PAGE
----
OK, saxophone legend Maceo Parker has played with James Brown, George Clinton and Bootsy Collins.
But Ray Charles was his man for leisure listening.
"No matter how I was feeling, he would always do the job," said Parker during a phone call from his home in Kinston, N.C.
So, it's no surprise that Parker pays homage to the late Charles on the new CD "Roots & Grooves."
The two-disc CD will be released Tuesday on the Heads Up International label.
Disc one is Parker's tribute to Charles, and the disc two is comprised of revisions of Parker staples. Both discs feature the Grammy Award-winning WDR Big Band from Germany.
"Music is their work," Parker said. "They get up in the morning and go to rehearsal. They take a break for lunch and rehearse some more. They play shows, go to bed and wake up in the morning to start the whole thing all over again.
"To break up the monotony, the big band calls in guests. And I was one of their guests."
After a few shows, the band's and Parker's managers decided on a collaboration between Parker and WDR.
"I new then and there I wanted to do some Ray Charles songs," Parker said.
Parker wanted to see what he could do with Charles songs and a big band.
"The thing that was different for me was the fact that I actually had to count where I came in on the songs," said Parker with a laugh. "With my regular group, there is room for improvisation, but with a big band, you have to stick to what's on the music sheets. All the time I had to count. And then I would look at the band leader to make sure my counting was right before I started in after someone's solo."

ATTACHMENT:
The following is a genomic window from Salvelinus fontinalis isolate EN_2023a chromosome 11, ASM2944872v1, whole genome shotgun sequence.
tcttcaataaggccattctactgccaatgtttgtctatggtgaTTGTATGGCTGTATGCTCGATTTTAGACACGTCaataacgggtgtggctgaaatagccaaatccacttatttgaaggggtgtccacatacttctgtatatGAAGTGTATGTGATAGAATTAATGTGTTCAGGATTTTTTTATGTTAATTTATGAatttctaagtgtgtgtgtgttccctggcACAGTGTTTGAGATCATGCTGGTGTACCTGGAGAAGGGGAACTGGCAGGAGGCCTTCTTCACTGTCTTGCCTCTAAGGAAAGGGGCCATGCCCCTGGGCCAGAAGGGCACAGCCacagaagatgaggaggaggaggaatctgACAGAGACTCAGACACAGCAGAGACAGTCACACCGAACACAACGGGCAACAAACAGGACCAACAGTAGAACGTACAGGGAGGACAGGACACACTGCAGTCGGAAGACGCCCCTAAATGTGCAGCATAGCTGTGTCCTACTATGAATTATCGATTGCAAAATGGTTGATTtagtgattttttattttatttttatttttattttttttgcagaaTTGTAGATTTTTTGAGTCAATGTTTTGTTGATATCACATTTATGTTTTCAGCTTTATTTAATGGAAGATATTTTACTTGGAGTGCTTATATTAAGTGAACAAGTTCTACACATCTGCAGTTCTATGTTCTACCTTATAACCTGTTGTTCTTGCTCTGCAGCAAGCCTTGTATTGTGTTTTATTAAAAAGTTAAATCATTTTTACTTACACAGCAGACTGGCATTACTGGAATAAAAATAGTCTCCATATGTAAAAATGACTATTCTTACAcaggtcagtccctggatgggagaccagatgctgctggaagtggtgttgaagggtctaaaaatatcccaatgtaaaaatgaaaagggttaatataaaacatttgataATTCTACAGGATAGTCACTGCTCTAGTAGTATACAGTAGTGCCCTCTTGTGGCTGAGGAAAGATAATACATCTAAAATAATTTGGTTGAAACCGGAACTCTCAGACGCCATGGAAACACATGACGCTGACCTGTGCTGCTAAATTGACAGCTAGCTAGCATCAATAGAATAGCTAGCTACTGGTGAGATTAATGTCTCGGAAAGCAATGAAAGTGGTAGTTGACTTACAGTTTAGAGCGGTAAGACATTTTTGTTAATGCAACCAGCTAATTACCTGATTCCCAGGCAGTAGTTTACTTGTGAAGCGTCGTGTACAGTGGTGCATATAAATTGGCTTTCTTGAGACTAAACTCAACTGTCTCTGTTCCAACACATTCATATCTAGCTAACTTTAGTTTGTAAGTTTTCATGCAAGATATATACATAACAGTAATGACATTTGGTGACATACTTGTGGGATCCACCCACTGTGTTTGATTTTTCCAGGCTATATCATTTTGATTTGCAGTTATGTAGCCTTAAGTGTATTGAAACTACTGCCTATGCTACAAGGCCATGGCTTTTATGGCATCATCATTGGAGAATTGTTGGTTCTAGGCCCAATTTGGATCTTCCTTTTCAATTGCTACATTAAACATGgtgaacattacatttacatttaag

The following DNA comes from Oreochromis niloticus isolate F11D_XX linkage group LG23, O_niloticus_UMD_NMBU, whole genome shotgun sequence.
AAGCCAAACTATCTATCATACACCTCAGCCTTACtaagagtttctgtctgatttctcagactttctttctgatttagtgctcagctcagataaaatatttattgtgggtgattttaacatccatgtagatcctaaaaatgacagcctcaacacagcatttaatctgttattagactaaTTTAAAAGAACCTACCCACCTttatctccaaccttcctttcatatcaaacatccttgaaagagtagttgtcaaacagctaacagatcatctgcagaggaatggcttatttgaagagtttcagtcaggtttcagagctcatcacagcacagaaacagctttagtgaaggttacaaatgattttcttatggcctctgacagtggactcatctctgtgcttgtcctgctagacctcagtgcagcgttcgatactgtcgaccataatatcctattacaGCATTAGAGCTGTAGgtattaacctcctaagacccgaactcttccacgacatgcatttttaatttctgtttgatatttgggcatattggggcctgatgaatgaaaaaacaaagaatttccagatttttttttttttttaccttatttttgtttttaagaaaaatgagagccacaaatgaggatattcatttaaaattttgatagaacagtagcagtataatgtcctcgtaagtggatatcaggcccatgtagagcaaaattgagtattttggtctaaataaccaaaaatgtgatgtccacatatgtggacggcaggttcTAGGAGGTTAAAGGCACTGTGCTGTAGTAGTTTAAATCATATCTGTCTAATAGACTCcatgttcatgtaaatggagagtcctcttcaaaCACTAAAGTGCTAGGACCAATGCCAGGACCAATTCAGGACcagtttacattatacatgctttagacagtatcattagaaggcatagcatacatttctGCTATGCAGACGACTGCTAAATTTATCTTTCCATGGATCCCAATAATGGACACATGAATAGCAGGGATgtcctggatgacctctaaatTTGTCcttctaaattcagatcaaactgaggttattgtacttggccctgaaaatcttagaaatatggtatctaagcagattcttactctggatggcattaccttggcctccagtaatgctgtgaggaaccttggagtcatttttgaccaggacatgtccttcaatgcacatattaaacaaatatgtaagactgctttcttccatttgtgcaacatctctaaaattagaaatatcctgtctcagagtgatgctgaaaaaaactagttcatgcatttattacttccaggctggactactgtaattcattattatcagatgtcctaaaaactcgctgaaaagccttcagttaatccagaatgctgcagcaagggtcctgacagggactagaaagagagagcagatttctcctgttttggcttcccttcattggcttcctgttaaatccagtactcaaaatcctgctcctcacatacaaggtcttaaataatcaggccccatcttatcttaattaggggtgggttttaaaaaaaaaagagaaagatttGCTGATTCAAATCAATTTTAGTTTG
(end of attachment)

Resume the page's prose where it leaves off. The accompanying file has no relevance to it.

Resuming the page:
"What'd I Say," "Hit the Road Jack," "Hallelujah, I Love Her So," "Georgia on My Mind" and "You Don't Know Me" are a few of the Charles covers on "Roots & Grooves."
"There was so much to choose from, but I wanted to get a nice slice of his songs," Parker said.
Reworkings of Parker's "Off the Hook," "Uptown Up" and "Shake Everything You Got" are full of life with the big-band treatment on the second disc.
While those songs get the groove going, Parker knew he couldn't leave his and James Brown's collaborative trademark "Pass the Peas" off the list.
"No matter where I am, I cannot leave a venue without playing 'Pass the Peas,"' said Parker with another hearty laugh. "I hear people screaming for us to play that song when we're just starting the live set."
Even though he's coming to Salt Lake City without WDR, he'll be here with his regular jazz ensemble.
Parker always makes it a point to tell the audience members how much they mean to him and his band.
"I always say, 'On behalf of the band and myself, we love you,'" Parker said. "I'll tell you why. I know many people feel that they are at the end of their rope and feel there is no one that cares for them. And they feel no one will miss them when they are gone.
"I try to help people feel like they are needed, because, they are," Parker said. "I remember one show we did in Europe, and this is a true story that's dear to my heart.
"We were playing like we always do and having a great time. Anyway, I noticed this woman in a wheelchair, slowly making her way to the front. She moved to the side of the venue. And I see her eventually get herself onto the stage and in the wings. My manager came over to me and told me she wanted to say something in the microphone.
"This is what she said: 'Last week I thought about killing myself. But then I came to the Maceo Parker show. And I don't want to die anymore.'"I almost couldn't let the show go on," said Parker. "It was such an impact on us. And that is the main reasons why we keep doing what we do."
If you go ...
What: Maceo Parker
Where: The Paladium, 415 W. 600 North
When: Friday, 9:30 p.m.
How much: $22.50
Phone: 467-8499, 800-888-8499